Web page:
Tuesday, July 12, 2011

Tuesday, October 26, 2010

Closing Down Blog

With the publishing of this post I am closing down my blog. I have not decided whether this will be temporary or permanent, however I feel the need to step back and regroup. The articles to date will remain on the site for the foreseeable future.

I know that my fellow survivors will continue to heal and find encouragement on other blogs and forums. May we all band together, tell our stories, and BANISH THE SHAME!

Thursday, October 14, 2010

Evidence of Things Not Seen

For most people, the idea of discovering something about your own childhood after you become an adult is ridiculous. However, for those of us who grew up in the foster care system, it is always a possibility. After all, who really remembers all the foster homes, all the schools, and each and every abusive incident? Additionally, many children are “spared” information by well meaning social workers or our own families lie to us about the circumstances that led to either placement or returning home.

As many of you know I have been working to help my brother get some dental work he needs due to an abusive incident from childhood. As I have been sifting through the layers of documentation I discovered a public record related to this particular beating. A legal document showing that my mother was on probation for Felony Aggravated Child Abuse from the time I was eleven (immediately following this incident) until right before I turned eighteen. I was stunned! It was like a shock to my system. For the next couple of days I would repeatedly return to that document and just stare at it. There it was in black and white- my mother was on probation for felony child abuse.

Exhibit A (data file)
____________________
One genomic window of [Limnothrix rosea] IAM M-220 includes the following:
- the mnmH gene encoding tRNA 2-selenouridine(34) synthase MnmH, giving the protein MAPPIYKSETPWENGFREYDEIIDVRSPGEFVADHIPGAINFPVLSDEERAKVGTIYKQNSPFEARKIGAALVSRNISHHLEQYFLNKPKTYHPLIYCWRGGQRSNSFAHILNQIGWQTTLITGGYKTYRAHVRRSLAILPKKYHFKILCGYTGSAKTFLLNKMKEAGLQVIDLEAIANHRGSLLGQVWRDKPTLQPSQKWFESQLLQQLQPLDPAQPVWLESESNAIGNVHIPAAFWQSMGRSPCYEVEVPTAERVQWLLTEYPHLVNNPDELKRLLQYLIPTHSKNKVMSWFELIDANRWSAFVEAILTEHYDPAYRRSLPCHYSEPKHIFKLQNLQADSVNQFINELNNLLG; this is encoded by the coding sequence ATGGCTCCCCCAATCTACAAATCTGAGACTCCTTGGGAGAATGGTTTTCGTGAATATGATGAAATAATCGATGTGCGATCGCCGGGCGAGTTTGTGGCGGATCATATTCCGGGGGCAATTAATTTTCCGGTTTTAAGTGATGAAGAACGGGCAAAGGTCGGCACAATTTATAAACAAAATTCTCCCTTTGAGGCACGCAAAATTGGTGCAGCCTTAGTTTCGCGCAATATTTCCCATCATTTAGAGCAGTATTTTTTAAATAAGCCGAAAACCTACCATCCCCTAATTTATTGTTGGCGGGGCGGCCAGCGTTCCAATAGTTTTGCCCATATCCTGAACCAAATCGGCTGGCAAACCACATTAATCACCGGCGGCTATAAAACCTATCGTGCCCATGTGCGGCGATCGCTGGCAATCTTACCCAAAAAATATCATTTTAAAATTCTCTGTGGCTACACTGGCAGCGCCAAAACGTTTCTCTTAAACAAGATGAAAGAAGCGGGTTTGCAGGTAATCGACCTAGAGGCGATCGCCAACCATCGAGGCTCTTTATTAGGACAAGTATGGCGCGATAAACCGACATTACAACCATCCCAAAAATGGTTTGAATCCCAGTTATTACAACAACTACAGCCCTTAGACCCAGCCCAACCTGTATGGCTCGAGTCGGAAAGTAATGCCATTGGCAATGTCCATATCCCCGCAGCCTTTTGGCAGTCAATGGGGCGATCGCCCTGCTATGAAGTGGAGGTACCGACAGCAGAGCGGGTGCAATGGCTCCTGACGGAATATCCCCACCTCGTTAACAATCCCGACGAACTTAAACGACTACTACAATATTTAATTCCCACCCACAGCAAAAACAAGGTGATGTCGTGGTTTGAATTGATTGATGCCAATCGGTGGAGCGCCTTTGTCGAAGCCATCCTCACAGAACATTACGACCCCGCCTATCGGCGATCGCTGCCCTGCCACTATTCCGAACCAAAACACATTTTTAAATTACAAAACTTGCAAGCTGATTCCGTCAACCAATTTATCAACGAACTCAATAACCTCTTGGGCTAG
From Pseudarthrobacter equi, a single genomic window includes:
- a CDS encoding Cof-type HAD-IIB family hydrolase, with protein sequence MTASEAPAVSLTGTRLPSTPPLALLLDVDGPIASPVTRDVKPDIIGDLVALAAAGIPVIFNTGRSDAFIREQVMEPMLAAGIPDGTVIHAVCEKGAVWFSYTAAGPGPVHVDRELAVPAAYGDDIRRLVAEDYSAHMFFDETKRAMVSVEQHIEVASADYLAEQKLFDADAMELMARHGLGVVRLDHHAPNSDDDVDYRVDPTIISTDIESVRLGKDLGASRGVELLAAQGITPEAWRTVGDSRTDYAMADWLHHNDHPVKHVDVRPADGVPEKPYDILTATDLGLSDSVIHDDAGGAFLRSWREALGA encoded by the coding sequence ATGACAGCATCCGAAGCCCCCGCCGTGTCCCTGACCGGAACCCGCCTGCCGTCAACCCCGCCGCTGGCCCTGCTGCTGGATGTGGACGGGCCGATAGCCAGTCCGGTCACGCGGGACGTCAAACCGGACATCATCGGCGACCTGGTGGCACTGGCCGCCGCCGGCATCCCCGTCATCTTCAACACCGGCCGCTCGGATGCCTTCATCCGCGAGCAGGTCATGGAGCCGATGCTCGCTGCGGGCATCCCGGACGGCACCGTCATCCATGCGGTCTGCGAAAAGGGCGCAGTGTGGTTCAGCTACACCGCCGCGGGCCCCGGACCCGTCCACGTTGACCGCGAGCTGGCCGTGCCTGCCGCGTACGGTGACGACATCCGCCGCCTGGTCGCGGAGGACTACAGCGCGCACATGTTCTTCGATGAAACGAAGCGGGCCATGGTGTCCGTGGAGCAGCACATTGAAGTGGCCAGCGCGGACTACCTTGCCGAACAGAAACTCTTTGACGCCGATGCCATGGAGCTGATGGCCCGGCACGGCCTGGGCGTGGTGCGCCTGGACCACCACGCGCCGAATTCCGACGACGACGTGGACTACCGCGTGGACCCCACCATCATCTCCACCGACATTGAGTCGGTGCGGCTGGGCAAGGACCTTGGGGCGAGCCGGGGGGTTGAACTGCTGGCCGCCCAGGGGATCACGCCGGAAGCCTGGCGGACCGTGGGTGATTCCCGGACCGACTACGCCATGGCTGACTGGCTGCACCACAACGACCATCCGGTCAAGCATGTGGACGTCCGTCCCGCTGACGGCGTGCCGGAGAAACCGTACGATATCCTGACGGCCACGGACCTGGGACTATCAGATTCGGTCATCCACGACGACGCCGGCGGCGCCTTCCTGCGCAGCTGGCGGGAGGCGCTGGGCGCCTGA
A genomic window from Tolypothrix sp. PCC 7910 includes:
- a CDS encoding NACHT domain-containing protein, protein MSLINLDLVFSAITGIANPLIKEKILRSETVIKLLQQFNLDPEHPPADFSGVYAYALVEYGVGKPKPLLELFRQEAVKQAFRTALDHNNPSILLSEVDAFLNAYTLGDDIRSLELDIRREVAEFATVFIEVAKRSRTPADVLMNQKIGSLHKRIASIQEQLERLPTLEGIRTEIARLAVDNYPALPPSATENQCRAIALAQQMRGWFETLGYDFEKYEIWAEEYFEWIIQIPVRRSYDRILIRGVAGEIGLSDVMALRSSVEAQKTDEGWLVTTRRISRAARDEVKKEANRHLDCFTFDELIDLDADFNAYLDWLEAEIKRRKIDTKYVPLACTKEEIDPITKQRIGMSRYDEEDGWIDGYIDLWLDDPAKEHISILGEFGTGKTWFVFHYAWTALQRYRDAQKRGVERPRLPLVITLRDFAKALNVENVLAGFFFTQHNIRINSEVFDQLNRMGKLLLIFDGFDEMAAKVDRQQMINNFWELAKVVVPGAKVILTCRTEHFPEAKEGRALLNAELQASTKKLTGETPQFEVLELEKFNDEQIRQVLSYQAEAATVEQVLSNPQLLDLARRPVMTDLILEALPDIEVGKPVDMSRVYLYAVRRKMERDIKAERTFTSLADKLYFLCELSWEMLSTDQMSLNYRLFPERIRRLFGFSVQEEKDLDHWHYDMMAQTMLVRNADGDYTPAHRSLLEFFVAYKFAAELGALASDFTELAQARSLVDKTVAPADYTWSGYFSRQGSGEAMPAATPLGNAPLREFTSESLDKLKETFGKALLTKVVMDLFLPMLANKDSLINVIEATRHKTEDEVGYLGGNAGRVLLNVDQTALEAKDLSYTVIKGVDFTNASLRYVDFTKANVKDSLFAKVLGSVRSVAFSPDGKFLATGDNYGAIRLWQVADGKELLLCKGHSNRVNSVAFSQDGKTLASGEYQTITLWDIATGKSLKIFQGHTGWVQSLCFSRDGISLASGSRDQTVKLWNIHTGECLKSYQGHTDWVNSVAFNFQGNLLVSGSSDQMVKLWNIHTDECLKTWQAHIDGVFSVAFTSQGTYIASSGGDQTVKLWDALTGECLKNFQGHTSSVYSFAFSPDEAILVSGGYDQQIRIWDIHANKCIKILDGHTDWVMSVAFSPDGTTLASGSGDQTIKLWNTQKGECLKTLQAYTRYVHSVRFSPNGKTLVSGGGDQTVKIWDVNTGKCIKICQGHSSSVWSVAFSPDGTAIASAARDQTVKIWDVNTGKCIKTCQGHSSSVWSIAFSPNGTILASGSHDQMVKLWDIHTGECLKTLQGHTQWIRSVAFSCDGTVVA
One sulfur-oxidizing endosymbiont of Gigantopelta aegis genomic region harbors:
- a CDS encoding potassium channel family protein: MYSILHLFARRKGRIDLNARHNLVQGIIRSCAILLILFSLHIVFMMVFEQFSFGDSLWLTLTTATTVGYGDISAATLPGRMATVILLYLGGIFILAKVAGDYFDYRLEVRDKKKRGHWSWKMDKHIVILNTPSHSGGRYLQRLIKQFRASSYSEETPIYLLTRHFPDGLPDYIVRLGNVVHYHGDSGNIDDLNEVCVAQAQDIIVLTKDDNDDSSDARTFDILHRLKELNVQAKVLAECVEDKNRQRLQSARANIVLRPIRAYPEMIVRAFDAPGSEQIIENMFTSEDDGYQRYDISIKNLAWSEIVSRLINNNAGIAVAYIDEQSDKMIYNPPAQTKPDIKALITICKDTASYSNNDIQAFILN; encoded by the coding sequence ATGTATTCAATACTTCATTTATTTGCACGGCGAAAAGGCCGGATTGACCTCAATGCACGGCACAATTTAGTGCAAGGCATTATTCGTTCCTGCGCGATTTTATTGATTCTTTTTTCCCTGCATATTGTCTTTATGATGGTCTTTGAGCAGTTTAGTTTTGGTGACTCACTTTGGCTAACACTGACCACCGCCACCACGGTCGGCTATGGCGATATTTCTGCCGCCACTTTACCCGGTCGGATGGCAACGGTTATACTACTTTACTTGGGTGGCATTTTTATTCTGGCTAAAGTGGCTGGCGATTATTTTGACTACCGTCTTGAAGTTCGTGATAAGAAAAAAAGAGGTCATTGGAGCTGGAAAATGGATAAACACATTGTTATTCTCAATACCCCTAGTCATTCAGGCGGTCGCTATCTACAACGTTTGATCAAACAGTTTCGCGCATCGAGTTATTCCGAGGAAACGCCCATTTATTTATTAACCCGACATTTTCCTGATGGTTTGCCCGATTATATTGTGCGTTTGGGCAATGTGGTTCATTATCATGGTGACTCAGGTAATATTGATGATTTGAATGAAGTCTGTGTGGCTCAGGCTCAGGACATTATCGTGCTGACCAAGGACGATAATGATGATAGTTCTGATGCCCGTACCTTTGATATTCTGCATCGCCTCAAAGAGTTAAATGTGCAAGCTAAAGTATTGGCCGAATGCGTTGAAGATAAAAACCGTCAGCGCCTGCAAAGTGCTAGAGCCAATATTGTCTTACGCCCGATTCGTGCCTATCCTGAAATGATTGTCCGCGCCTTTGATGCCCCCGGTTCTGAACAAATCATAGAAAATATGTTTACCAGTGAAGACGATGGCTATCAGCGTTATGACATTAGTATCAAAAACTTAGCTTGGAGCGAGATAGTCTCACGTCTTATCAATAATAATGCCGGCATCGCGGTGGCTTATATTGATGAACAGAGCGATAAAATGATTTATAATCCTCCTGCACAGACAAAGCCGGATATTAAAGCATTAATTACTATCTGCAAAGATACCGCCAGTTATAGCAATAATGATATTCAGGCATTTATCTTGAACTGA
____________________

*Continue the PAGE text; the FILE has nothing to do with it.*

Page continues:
First the lies came flooding back. My grandfather telling me the charges had been dropped. The years and years of my mother telling me I had a wild imagination, that certainly if she had beaten my brother that badly they would have kept her in jail. How, obviously they had decided she hadn't done anything wrong since she was never punished! This may be hard to understand if you haven't been in such a warped relationship, but even though I knew these were lies, they still ate at me. She wasn't in jail. I saw no evidence that she had been punished. I had no contact with my brother from the day he was taken to the hospital until many years later. I only had my memories of the event. It has only been in the last few years, well into adulthood, that I actually learned how badly my brother had been hurt. This piece of paper was validation that I had been right all along.